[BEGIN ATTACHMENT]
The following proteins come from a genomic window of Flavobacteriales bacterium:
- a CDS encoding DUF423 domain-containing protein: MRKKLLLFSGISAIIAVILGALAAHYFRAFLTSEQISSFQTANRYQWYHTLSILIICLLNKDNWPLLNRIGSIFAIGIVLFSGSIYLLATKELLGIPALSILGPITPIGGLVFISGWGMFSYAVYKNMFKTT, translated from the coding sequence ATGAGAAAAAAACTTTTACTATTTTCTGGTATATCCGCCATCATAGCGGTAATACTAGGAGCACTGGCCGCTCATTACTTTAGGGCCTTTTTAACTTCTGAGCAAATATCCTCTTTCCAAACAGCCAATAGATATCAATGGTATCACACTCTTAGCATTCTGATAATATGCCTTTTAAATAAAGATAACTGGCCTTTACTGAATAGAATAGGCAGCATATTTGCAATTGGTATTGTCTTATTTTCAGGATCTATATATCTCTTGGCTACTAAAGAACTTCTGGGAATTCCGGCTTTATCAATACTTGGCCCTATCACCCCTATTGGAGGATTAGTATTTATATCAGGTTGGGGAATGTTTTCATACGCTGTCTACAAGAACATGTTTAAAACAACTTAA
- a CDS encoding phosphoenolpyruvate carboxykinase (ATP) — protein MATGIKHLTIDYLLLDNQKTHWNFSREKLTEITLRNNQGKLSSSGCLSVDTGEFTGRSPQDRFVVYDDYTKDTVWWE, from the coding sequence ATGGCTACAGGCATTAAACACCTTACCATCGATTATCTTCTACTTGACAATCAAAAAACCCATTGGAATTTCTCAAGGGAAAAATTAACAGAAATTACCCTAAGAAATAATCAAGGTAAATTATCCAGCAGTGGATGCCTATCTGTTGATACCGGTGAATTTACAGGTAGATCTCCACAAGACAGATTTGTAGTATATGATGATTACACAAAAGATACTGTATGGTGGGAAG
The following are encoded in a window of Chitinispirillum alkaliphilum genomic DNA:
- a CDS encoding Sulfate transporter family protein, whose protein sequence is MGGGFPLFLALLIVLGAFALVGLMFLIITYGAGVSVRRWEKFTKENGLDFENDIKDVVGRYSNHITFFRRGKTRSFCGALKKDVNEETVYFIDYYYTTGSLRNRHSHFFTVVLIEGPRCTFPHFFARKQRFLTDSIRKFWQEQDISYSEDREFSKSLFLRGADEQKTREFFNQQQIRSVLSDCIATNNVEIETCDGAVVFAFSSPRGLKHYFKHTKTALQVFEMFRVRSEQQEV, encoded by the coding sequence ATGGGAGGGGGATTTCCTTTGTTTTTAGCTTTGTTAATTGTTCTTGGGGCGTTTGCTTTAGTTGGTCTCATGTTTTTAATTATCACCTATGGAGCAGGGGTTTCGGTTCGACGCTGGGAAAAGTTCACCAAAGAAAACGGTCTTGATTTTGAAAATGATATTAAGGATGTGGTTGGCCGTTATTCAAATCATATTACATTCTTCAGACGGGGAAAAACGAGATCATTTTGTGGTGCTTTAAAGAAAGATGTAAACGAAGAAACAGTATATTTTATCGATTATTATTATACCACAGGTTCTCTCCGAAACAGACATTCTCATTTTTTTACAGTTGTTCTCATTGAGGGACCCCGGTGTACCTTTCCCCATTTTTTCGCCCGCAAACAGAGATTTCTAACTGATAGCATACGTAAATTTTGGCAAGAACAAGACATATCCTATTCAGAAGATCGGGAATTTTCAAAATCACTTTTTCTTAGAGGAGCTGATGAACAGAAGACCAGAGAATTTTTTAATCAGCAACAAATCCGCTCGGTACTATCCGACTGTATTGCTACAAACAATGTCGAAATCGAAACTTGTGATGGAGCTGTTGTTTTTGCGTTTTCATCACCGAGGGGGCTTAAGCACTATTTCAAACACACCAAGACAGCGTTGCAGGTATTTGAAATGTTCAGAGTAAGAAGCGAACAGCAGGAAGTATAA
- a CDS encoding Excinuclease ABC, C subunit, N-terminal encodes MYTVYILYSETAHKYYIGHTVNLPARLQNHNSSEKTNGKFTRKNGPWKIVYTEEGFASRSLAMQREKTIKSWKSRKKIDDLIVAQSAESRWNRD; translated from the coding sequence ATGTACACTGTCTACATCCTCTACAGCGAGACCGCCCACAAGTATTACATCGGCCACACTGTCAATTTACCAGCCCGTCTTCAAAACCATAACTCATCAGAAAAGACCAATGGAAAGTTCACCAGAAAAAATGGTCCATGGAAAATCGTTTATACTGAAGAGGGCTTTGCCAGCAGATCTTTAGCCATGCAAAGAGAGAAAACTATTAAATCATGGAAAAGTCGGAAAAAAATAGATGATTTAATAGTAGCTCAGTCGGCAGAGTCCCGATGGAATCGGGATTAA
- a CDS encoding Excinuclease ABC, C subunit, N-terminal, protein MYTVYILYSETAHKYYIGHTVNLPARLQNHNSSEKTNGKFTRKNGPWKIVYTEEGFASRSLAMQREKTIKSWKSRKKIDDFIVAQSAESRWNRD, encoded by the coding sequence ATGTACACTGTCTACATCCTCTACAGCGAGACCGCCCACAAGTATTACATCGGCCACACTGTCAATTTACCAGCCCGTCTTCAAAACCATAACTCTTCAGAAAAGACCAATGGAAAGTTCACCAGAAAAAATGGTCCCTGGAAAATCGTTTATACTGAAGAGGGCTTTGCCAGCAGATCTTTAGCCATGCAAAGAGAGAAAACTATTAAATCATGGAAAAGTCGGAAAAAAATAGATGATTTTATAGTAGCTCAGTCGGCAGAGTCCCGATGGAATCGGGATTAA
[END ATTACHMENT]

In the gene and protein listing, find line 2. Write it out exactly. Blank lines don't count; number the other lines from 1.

- a CDS encoding DUF423 domain-containing protein: MRKKLLLFSGISAIIAVILGALAAHYFRAFLTSEQISSFQTANRYQWYHTLSILIICLLNKDNWPLLNRIGSIFAIGIVLFSGSIYLLATKELLGIPALSILGPITPIGGLVFISGWGMFSYAVYKNMFKTT, translated from the coding sequence ATGAGAAAAAAACTTTTACTATTTTCTGGTATATCCGCCATCATAGCGGTAATACTAGGAGCACTGGCCGCTCATTACTTTAGGGCCTTTTTAACTTCTGAGCAAATATCCTCTTTCCAAACAGCCAATAGATATCAATGGTATCACACTCTTAGCATTCTGATAATATGCCTTTTAAATAAAGATAACTGGCCTTTACTGAATAGAATAGGCAGCATATTTGCAATTGGTATTGTCTTATTTTCAGGATCTATATATCTCTTGGCTACTAAAGAACTTCTGGGAATTCCGGCTTTATCAATACTTGGCCCTATCACCCCTATTGGAGGATTAGTATTTATATCAGGTTGGGGAATGTTTTCATACGCTGTCTACAAGAACATGTTTAAAACAACTTAA